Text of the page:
Much has been written about spiritual gifts and especially about how to discover your spiritual gift. I Corinthians does not seem interested in much of this literature. At least not the inventories and how to utilize your spiritual gift for church growth. I Corinthians suggests a more active way to discover one’s gift. The letter seems to ask, “what are you doing now? Does your activity strengthen the church?” If so, then this is your spiritual gift. “Does your activity divide?” Then it is not.
I Corinthians has little interest in whether you sing well or read well or if you are crafty. I Corinthians is interested in who receives the glory and whether your activity strengthens the church. Another thing that I Corinthians highlights is that people are gifts as well. Look around the congregation on any given Sunday – you are surrounded by gifts.
In the midst of a serious discussion, I Corinthians offers a bit of humor. While talking about the members of the body, the body parts begin to talk. The foot starts it off by saying, “Because I am not a hand, I am not a part of the body.” And then the ear, “Because I am not an eye, I am not a part of the body.” And then the eye to the hand, “I have no need of you.” And then the head to the feet, “I have no need of you.” While the content of the discussion is important, it should also be pointed out that not only are the body parts talking, they are talking to one another. Perhaps this is noteworthy in a letter addressed to a church where members are struggling to get along.
The Corinthian Church is addressed early in the letter as “holy ones.” Because of this I expect to find a different group of people than those I read about. Instead, the further I read, the more I begin to think that designation was a mistake.
These people are jealous, full of strife, they boast in their own wisdom. There is immorality among them and they are arrogant. They are covetous, idolaters, drunks, swindlers, fornicators, adulterers, homosexuals, thieves, revilers. Just saying, these do not sound like saints to me. Yet I Corinthians never revokes the statement that these are “holy ones.”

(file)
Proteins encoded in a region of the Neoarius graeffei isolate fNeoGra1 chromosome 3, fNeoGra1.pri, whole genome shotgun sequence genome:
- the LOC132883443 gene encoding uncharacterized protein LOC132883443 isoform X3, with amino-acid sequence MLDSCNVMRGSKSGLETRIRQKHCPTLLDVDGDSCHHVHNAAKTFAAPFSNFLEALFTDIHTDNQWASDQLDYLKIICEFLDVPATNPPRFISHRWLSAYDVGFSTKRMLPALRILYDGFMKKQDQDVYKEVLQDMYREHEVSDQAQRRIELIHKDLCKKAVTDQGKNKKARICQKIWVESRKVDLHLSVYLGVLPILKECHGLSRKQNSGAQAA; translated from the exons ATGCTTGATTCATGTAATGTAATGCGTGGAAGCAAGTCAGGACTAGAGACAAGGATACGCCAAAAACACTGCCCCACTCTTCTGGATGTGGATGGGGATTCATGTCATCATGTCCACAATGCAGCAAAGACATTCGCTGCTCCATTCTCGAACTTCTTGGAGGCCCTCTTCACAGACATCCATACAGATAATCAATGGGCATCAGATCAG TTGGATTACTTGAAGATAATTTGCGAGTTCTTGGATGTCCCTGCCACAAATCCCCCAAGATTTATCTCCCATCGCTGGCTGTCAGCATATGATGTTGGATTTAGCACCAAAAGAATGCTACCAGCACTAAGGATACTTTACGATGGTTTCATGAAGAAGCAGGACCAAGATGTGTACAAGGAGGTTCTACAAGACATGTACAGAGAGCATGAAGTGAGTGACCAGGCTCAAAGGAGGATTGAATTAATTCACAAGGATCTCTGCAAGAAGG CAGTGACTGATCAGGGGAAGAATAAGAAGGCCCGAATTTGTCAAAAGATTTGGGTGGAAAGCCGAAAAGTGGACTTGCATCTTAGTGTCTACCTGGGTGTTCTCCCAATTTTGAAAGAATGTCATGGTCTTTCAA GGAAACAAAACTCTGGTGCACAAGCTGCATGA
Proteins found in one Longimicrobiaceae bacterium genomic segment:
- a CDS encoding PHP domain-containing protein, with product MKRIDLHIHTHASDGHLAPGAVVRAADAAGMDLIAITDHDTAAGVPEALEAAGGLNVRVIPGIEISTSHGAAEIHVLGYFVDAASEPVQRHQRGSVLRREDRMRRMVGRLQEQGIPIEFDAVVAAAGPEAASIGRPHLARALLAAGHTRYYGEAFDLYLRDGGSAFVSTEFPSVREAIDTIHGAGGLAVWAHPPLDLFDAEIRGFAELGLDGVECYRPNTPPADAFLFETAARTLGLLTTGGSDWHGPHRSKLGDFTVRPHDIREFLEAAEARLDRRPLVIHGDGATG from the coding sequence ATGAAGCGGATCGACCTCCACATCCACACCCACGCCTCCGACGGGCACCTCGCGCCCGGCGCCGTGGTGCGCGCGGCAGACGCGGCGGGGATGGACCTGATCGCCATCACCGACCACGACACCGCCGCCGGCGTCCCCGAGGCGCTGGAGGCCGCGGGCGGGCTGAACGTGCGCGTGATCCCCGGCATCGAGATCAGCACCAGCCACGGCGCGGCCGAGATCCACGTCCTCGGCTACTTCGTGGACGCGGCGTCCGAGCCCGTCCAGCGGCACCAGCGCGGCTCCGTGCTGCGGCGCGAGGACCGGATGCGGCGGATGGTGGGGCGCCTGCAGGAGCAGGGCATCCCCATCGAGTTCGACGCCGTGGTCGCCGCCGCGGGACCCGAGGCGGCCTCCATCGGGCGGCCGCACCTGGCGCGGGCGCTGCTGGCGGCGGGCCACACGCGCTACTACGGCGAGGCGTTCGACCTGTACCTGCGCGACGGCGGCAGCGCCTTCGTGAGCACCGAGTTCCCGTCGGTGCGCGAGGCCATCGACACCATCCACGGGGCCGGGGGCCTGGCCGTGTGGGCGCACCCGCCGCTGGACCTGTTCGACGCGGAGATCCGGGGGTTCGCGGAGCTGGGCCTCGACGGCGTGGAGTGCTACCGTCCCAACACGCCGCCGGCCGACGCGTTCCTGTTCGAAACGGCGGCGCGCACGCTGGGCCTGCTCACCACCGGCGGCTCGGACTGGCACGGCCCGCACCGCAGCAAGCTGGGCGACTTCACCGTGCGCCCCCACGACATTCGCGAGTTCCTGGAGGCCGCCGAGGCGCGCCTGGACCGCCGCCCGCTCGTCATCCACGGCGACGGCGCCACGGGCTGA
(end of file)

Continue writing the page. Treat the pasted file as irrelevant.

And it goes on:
I Corinthians does go on to say “such were some of you; but you were washed, but you were sanctified, but you were justified in Christ Jesus.” I Corinthians is a reminder that holiness is not an individual project. To be called “those who have been sanctified” is to acknowledge that holiness is the work of God and that we become holy together.
Part of the congregational dilemma for the Corinthian Church includes the desire to belong to the Body of Christ vs. the lure to continue habits that bring status to local citizens. The results were a divided church where some members boast and take advantage of one another. I Corinthians is an attempt to address that dilemma.
Therefore, to preach I Corinthians is an attempt to strengthen unity in the Body. Awareness of this dilemma will shed light on subjects that are addressed in the letter. For example, the discussion about the Lord’s Supper is an instance where I Corinthians calls for unity. The discussion about many gifts and one body is another call to avoid division and promote unity. The love chapter is a call to behave in a way that encourages unity. The discussion of how to use one’s gifts in the body is intended to build the body. This is a repeated theme.
At the same time there are behaviors that are discouraged because they encourage division. Arguing about favorite preachers, seeking personal gain, boasting about knowledge, participating in the sinful behaviors found throughout the empire – these create factions and divide the body. Even the correction offered about the resurrection could be seen as an appeal to unity.
To preach I Corinthians then is to remind us we are not alone. I Corinthians tells us we are strongest when we behave in ways that strengthen the body. We are strongest when we realize we are not the body as individuals. We are strongest when we utilize our gifts in ways that promote unity. We are strongest when we grant significance to those who are considered insignificant. We are strongest when we admit we need believers who gather down the street and around the world.